Going Nucular: Language, Politics, and Culture in Confrontational Times

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PublicAffairs, Mar 25, 2009 - Language Arts & Disciplines - 352 pages
2 Reviews
The words that echo through Geoffrey Nunberg's brilliant new journey across the landscape of American language evoke exactly the tenor of our times. Nunberg has a wonderful ear for the new, the comic and the absurd. He pronounces that: "‘Blog' is a syllable whose time has come," and that "You don't get to be a verb unless you're doing something right," with which he launches into the effect of Google on our collective consciousness. Nunberg hears the shifting use of "Gallic" as we suddenly find ourselves in bitter opposition to the French; perhaps only Nunberg could compare America the Beautiful with a Syrian national anthem that contains the line "A land resplendent with brilliant suns...almost like a sky centipede."

At the heart of the entertainment and linguistic slapstick that Nunberg delights in are the core concerns that have occupied American minds. "Going Nucular," the title piece, is more than a bit of fun at the President's expense. Nunberg's analysis is as succinct a summary of the questions that hover over the administration's strategy as any political insider's. It exemplifies the message of the book: that in the smallest ticks and cues of language the most important issue and thoughts of our times can be heard and understood. If you know how to listen for them. Nunberg has dazzling receptors, perfect acoustics and a deftly elegant style to relay his wit and wisdom.
 

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LibraryThing Review

User Review  - skinglist - LibraryThing

Probably not for the serious linguist, but an entertaining read He pronounces that: "'Blog' is a syllable whose time has come," and that "You don't get to be a verb unless you're doing something right ... Read full review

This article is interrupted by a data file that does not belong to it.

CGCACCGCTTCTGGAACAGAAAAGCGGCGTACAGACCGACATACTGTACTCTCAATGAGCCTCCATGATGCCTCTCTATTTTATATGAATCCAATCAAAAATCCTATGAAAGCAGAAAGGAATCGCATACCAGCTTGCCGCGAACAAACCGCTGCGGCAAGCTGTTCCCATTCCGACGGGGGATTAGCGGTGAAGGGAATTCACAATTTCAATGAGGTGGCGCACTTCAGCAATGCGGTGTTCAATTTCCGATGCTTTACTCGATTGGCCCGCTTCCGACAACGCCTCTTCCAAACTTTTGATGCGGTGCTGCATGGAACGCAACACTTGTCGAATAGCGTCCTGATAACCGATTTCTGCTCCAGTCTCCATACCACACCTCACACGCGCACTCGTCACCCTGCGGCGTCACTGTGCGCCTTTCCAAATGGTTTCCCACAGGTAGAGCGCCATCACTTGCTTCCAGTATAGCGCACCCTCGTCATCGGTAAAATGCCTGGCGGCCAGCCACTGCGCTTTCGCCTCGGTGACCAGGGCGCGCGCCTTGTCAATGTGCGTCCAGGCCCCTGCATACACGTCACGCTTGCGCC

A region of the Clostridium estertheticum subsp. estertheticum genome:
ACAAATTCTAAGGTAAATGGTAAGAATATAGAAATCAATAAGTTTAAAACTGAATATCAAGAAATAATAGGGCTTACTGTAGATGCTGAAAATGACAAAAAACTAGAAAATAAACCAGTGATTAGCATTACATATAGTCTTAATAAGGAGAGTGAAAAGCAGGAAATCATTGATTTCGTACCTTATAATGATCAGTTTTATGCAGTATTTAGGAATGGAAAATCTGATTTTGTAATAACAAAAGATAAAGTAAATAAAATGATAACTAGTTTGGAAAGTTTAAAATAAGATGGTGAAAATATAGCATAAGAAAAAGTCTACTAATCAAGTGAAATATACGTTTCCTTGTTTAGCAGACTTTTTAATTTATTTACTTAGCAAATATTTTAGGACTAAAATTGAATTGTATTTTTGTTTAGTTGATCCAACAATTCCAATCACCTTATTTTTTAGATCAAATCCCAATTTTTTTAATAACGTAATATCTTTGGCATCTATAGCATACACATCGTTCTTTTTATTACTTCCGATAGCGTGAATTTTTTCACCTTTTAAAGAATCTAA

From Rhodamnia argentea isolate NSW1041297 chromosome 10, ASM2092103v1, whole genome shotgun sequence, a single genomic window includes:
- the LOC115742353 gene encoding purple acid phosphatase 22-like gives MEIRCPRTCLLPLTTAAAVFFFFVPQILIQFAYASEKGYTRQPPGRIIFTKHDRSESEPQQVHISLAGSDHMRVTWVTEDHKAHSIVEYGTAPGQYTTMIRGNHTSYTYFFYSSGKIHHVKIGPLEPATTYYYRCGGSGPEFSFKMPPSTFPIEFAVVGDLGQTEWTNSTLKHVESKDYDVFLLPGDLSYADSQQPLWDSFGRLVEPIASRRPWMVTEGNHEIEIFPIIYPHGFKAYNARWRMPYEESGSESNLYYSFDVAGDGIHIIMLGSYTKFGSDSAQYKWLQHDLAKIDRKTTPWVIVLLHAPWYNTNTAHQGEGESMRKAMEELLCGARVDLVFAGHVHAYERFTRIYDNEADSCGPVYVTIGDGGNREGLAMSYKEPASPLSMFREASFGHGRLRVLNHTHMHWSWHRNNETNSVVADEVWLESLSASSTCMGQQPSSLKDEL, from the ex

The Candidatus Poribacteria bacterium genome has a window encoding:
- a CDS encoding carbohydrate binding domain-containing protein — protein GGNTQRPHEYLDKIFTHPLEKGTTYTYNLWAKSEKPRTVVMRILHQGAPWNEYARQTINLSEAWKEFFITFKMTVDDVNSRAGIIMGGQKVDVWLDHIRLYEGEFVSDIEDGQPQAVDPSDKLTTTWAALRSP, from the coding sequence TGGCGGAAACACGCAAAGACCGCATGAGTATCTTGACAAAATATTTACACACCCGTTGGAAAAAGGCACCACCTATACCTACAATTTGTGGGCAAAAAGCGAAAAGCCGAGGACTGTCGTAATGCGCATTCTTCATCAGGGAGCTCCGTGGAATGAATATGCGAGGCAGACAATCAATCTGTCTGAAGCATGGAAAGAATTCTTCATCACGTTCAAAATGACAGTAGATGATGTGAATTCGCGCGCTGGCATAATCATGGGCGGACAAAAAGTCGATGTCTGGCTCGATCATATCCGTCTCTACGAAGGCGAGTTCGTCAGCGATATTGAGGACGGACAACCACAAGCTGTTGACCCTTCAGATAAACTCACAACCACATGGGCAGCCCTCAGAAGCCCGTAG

Going nucular: language, politics, and culture in confrontational times

User Review  - Not Available - Book Verdict

Stanford linguistics professor Nunberg suggests using language as a"jumping-off point" to learn more about Americans' evolving values and attitudes in this feisty, humorous collection of essays ... Read full review

Contents

Plastics
3
Caucasian Talk Circles
12
Lamenting Some Enforced Chastity
21
Beating Their Brows
29
When Words Fail
39
Beleaguered Infidel
47
A Couple of Words for Nothing Left to Lose
79
Well Always Have Kirkuk
92
A Date to Remember
155
The Last Refuge of Scoundrels and Other People
163
Rush Limbaughs Plurals
175
For Love or Money
199
As Google Goes So Goes the Nation
227
The Bloody Crossroads of Grammar and Politics
246
There Are No Postmodernists in a Foxhole
275
Geezers Gerries and Golden Agers
300

So Sorry
99
Interested Parties
107
If Its Orwellian Its Probably Not
121

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About the author (2009)

Geoffrey Nunberg is a senior researcher at the Center for the Study of Language and Information at Stanford University and a Consulting Full Professor of Linguistics at Stanford University. He is chair of the Usage Panel of the American Heritage Dictionary. Since 1989, he has done a regular language feature on NPR's "Fresh Air," and more recently he has been doing regular features about language and topical issues for the Sunday New York Times "Week in Review."

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